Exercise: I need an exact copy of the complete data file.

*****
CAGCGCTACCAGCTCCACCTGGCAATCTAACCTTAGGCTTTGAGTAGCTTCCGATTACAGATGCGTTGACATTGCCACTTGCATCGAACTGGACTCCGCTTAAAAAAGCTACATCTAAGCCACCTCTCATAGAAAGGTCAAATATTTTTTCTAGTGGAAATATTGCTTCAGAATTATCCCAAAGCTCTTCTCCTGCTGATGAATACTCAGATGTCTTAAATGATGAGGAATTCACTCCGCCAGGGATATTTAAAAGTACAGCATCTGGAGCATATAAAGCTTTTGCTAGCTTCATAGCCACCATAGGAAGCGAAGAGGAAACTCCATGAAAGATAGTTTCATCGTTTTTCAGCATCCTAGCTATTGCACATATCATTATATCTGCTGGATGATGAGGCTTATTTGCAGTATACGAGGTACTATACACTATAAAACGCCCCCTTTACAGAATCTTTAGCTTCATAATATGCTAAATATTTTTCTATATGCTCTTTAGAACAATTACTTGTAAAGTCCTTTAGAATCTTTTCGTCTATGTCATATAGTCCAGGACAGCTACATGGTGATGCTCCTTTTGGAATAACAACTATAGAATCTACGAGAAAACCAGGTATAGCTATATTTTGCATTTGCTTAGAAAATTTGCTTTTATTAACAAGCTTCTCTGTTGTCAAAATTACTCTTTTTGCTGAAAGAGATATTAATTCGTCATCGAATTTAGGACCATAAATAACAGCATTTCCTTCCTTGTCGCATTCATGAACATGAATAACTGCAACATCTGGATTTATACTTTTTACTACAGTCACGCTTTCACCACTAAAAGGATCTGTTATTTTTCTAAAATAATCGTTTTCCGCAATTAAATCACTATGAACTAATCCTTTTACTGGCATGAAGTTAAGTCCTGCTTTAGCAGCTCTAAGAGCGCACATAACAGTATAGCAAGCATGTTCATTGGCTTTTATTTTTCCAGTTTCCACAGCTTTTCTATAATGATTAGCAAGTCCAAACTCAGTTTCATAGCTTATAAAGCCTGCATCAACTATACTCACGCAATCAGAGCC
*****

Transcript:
CAGCGCTACCAGCTCCACCTGGCAATCTAACCTTAGGCTTTGAGTAGCTTCCGATTACAGATGCGTTGACATTGCCACTTGCATCGAACTGGACTCCGCTTAAAAAAGCTACATCTAAGCCACCTCTCATAGAAAGGTCAAATATTTTTTCTAGTGGAAATATTGCTTCAGAATTATCCCAAAGCTCTTCTCCTGCTGATGAATACTCAGATGTCTTAAATGATGAGGAATTCACTCCGCCAGGGATATTTAAAAGTACAGCATCTGGAGCATATAAAGCTTTTGCTAGCTTCATAGCCACCATAGGAAGCGAAGAGGAAACTCCATGAAAGATAGTTTCATCGTTTTTCAGCATCCTAGCTATTGCACATATCATTATATCTGCTGGATGATGAGGCTTATTTGCAGTATACGAGGTACTATACACTATAAAACGCCCCCTTTACAGAATCTTTAGCTTCATAATATGCTAAATATTTTTCTATATGCTCTTTAGAACAATTACTTGTAAAGTCCTTTAGAATCTTTTCGTCTATGTCATATAGTCCAGGACAGCTACATGGTGATGCTCCTTTTGGAATAACAACTATAGAATCTACGAGAAAACCAGGTATAGCTATATTTTGCATTTGCTTAGAAAATTTGCTTTTATTAACAAGCTTCTCTGTTGTCAAAATTACTCTTTTTGCTGAAAGAGATATTAATTCGTCATCGAATTTAGGACCATAAATAACAGCATTTCCTTCCTTGTCGCATTCATGAACATGAATAACTGCAACATCTGGATTTATACTTTTTACTACAGTCACGCTTTCACCACTAAAAGGATCTGTTATTTTTCTAAAATAATCGTTTTCCGCAATTAAATCACTATGAACTAATCCTTTTACTGGCATGAAGTTAAGTCCTGCTTTAGCAGCTCTAAGAGCGCACATAACAGTATAGCAAGCATGTTCATTGGCTTTTATTTTTCCAGTTTCCACAGCTTTTCTATAATGATTAGCAAGTCCAAACTCAGTTTCATAGCTTATAAAGCCTGCATCAACTATACTCACGCAATCAGAGCC